Filed Under:Claims, Catastrophe & Restoration

3 ways to validate claims through weather data

Technology is expanding the tools available to adjusters investigating weather-related claims. (Photo: Shutterstock)
Technology is expanding the tools available to adjusters investigating weather-related claims. (Photo: Shutterstock)

Data and analytics are transforming all facets of business from retail to banking and government.

Key insights provided by innovative data can go a long way towards improving efficiencies and processes. One area that holds significant value is weather data.

While it’s universally acknowledged that one can’t predict the weather, extreme weather events will always occur and certain areas of the country are more susceptible to them.

For the insurance claims industry, this data is especially critical to verify claims following an extreme weather event. According to Aite Group, 79% of insurers contend that data and analytics will have a significant impact on meeting the needs of property and casualty customers.

Related: What if Hurricane Andrew happened today?

There are a number of ways that insurers can use innovative data capture approaches to enhance insurance claims.

airborne drone

Drones allow insurers to see rooftop damage without endangering their adjusters. (Photo: Shutterstock)

Drone site assessment

While we are in the early stages of drone usage for property damage assessments, there is growing interest from P&C insurance providers seeking ways for adjusters to complete assessments more quickly and accurately.

Drones can safely and quickly reach damaged areas and structures that may prove inaccessible and unsafe for adjusters to manually inspect — either because the site itself is unstable or because weather challenges remain. When insurance companies do not have to wait days or even weeks to access a site in order to assess a claim, claims following severe weather can be reviewed and processed in a timelier manner. Ultimately, the data afforded from drone-based assessments enables insurers to conduct claims handling more efficiently and safely.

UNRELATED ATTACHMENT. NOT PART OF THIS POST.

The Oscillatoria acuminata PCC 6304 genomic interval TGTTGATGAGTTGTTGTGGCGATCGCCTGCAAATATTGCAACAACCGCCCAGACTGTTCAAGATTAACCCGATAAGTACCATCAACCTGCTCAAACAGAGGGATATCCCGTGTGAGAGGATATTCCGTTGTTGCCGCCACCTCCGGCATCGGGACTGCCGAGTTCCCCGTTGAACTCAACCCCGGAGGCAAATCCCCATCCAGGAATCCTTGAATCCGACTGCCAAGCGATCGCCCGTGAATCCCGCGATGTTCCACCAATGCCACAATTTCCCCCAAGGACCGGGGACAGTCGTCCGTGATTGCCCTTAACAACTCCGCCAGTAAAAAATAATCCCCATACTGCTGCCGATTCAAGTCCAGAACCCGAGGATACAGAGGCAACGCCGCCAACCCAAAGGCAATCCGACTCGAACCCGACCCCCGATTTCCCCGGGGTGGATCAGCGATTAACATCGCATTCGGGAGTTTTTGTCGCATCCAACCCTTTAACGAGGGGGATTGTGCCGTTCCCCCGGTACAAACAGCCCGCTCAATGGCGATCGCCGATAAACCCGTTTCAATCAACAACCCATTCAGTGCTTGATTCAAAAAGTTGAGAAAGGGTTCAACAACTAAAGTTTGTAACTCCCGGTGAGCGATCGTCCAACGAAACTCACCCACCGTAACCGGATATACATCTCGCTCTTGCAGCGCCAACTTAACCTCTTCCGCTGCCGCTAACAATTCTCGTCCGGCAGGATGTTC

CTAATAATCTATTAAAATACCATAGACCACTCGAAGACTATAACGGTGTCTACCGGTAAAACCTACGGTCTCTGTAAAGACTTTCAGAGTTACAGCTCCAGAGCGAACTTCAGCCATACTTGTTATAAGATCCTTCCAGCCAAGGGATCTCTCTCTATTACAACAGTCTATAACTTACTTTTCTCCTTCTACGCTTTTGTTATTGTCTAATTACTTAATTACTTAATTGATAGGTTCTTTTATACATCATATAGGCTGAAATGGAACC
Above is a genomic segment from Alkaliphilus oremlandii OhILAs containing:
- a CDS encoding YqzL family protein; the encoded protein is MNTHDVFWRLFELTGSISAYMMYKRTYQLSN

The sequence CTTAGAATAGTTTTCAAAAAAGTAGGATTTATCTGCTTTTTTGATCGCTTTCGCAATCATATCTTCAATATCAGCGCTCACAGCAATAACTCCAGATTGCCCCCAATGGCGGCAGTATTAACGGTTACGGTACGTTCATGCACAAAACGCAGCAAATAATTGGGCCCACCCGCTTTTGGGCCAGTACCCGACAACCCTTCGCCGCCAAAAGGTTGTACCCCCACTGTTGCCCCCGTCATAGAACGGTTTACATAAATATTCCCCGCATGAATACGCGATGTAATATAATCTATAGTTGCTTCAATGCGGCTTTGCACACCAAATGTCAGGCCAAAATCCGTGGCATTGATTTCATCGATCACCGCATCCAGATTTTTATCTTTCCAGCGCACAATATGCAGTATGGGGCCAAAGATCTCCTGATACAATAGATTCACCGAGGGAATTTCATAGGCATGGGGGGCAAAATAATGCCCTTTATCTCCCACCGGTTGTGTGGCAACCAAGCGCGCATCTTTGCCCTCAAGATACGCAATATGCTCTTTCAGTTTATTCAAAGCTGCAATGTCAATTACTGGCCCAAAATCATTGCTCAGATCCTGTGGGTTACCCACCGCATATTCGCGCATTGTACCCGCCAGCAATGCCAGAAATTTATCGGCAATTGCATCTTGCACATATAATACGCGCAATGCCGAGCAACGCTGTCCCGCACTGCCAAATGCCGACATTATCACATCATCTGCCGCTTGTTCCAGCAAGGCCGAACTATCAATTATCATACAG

Pairing weather data with drone services to validate claims provides an added layer of validity to a claims decision as the drone can provide accurate imagery of a site and any associated damages.

These are just two of the reasons why PwC Global pegged the emerging global market for business services using unmanned aircraft at more than $127 billion with the insurance industry alone accounting for $6.8 billion.

Related: Who’s allowed to shoot at drones?

Lightning in a thunderstorm

Damage claims due to lightning strikes continue to rise. (Photo: Shutterstock)

Lightning data

The use of weather big data and data analytics is well past the early adopter phase. Two-thirds of U.S. property & casualty insurers use predictive models for underwriting and risk selection, up 10 percentage points from the prior year according to the Willis Towers Watson Predictive Modeling Survey. Insurers surveyed indicated that over the next two years big data will assist them with pricing, underwriting and risk selection, better management decisions, as well as loss control and claims management.